Manna Drone Delivery is beginning official operations soon after performing nearly 90,000 test flights. (Photo courtesy of Manna Drone Delivery)
This week, Manna Drone Delivery is planning to launch commercial operations of its custom-developed aerospace grade drones. The company claims it is the largest drone delivery operation in Europe, and has raised a total of $35 million in venture capital funding since 2018. Manna has been operating since 2020 in Ireland and has recorded about 5,000 real-world deliveries between the suburbs of Galway and Dublin. The team has also performed close to 90,000 test flights to date. The upcoming launch will happen in Balbriggan, a suburb of Dublin.
Manna’s head of U.S. operations, Andrew Patton, recently shared some details about the company’s progress and upcoming goals in an interview with Avionics International. “Expect to see partnerships with some extremely large multinational brands in the second half of 2022 or the first half of 2023—both in the U.S., where we will fly in 2022, as well as internationally,” he stated.
One challenge that Manna’s team hopes to solve is determining how to connect unmanned aircraft system (UAS) traffic management with current manned air traffic management (ATM) surveillance systems. “There is still a lot of ambiguity as to how this looks at scale,” according to Patton. For Manna and other small UAS companies, the existing regulatory framework enables significant development. Patton explained, “The regulations—especially in Europe—allow us to get pretty far down the track for a long time, meaning it’s really on us to continue developing the technology, operations, and demonstrated expertise that the regulators are going to need to give us a set of rules that can truly allow us to scale without limitation.” Another important factor is Europe’s U-space regulatory framework, which will become applicable in early 2023.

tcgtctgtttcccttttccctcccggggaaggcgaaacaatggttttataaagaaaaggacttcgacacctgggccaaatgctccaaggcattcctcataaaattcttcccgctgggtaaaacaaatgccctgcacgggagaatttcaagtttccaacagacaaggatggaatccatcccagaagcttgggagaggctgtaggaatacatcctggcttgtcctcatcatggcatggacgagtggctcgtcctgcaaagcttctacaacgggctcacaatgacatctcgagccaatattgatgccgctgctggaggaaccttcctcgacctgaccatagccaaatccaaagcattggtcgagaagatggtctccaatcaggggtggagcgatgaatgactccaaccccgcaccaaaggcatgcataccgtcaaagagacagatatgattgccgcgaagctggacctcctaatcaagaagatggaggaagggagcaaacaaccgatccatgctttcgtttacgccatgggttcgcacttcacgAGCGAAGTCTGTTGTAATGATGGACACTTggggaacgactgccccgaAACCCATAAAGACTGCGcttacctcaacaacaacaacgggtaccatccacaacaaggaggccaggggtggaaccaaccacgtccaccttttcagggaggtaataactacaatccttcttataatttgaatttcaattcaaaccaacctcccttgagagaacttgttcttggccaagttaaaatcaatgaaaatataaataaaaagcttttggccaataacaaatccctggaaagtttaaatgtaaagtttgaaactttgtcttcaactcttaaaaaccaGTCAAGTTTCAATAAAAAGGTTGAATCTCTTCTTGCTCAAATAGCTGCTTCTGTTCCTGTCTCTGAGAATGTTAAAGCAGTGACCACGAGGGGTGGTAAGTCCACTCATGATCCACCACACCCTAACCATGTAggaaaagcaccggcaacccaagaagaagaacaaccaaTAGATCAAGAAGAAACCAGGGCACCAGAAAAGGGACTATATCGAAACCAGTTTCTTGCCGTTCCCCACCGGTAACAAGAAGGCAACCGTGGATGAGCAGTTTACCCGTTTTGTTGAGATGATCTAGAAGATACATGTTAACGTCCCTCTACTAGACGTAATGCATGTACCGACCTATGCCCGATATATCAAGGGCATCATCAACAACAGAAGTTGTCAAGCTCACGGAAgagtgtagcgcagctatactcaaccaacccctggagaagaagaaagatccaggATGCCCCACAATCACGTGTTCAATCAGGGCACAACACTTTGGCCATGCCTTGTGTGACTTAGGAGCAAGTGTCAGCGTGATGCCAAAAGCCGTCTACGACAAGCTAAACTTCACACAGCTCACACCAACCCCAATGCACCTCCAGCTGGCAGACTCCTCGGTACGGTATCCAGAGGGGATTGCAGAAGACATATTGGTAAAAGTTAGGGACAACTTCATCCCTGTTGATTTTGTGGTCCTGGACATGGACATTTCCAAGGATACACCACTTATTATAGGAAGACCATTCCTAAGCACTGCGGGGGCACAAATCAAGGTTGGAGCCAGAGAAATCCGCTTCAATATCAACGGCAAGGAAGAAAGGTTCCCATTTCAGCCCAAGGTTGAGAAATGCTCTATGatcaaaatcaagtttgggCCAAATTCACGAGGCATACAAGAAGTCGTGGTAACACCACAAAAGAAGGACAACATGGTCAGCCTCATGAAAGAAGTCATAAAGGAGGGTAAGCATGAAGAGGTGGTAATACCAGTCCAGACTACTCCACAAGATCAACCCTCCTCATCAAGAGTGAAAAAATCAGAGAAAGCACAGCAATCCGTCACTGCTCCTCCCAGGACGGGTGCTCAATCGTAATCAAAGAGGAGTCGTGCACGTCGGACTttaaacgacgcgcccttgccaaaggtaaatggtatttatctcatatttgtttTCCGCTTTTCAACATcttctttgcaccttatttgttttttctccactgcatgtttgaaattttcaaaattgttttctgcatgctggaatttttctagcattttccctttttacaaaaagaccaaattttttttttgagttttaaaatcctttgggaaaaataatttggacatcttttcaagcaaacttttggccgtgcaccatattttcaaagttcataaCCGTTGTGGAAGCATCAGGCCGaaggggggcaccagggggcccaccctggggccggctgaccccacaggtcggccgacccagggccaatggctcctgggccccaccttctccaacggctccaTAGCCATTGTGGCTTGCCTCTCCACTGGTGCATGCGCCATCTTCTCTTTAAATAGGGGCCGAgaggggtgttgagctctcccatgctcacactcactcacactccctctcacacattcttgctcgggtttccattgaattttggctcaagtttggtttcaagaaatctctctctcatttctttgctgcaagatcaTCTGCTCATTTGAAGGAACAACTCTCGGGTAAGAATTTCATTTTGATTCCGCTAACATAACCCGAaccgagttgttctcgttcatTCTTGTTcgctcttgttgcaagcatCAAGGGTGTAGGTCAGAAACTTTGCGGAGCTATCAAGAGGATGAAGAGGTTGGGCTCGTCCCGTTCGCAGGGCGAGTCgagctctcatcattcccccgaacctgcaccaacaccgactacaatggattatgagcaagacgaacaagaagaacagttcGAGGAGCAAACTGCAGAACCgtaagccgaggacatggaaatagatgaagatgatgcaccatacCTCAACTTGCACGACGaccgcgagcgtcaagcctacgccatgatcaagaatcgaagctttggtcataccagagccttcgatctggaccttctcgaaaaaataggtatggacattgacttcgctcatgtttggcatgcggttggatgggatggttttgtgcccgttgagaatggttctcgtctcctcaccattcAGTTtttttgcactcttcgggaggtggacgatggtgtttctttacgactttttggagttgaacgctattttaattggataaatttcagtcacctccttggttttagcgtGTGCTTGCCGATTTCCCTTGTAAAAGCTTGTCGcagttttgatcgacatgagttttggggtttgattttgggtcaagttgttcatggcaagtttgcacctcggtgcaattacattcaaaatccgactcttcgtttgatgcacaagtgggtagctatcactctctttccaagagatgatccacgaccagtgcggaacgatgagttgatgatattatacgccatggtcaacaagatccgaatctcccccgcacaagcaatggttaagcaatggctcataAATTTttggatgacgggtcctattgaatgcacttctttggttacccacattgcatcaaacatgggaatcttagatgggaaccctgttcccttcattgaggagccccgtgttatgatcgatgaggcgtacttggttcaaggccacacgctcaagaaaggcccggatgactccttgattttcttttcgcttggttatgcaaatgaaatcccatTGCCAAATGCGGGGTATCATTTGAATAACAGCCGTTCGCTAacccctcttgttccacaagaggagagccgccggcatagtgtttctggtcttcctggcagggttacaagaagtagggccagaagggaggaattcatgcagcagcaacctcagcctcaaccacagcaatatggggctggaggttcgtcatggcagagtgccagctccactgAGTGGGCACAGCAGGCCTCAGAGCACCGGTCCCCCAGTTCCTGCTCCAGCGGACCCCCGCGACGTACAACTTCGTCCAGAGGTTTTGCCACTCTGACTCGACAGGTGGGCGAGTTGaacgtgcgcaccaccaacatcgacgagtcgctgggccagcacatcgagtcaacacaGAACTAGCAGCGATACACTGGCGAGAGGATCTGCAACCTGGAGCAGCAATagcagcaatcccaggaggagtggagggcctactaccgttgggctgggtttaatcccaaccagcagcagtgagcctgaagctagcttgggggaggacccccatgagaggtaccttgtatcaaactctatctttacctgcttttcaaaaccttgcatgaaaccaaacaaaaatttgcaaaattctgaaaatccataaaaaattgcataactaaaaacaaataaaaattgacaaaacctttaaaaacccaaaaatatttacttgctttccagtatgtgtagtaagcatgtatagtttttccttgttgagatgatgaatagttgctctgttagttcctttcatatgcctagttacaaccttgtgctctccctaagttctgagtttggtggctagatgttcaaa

"It’s really on us to continue developing the technology, operations, and demonstrated expertise that the regulators are going to need to give us a set of rules that can truly allow us to scale without limitation." – Andrew Patton, Head of U.S. for Manna (Manna Drone Delivery)
An advantage of Manna’s business model is the scalability that is enabled by the software platform they use to manage overall operations. “We have a lot of technology developed in-house,” Patton said. The company’s “simple but robust hardware and software in our system allow safe, simple operations,” in particular for last-mile deliveries in the U.S. and Europe. “We have utter commitment to the direct-to-backyard use case—extremely focused on suburbia, and on delivering at low cost,” he emphasized.
Patton foresees improvements in mechanisms for electronic conspicuity being rolled out and adopted to facilitate integration of drones into the manned aircraft airspace. He added, “Very low-power ADS-B In receivers would be very interesting on low-altitude drones.”
He also predicts that urgent package delivery with low payloads will become ubiquitous in urban areas within the next 10 to 15 years. “It’s going to be far cheaper, more environmentally friendly, safer, and a more efficient, better customer experience than any other type of delivery,” Patton noted. With urgent package delivery, he said, the incremental cost of ordering items will ultimately drop to zero—much like ordering packages on Amazon Prime, where there is no added charge for delivery.
(Manna Drone Delivery)
Long-term, Manna Drone Delivery’s team intends to focus on vehicle safety, reliability, speed of delivery, and minimization of carbon footprint, as well as the development of technologies to accomplish these goals. “We will contribute a lot with hardware development or overall system development,” Patton said. “We also want to be a good actor: we think a lot about how this fits into a manned traffic management system where other companies might join us in the skies in a safe and organized way. We think about how that UTM system connects to manned aviation and how we ensure safety there, and how we integrate with retail, broadly speaking.”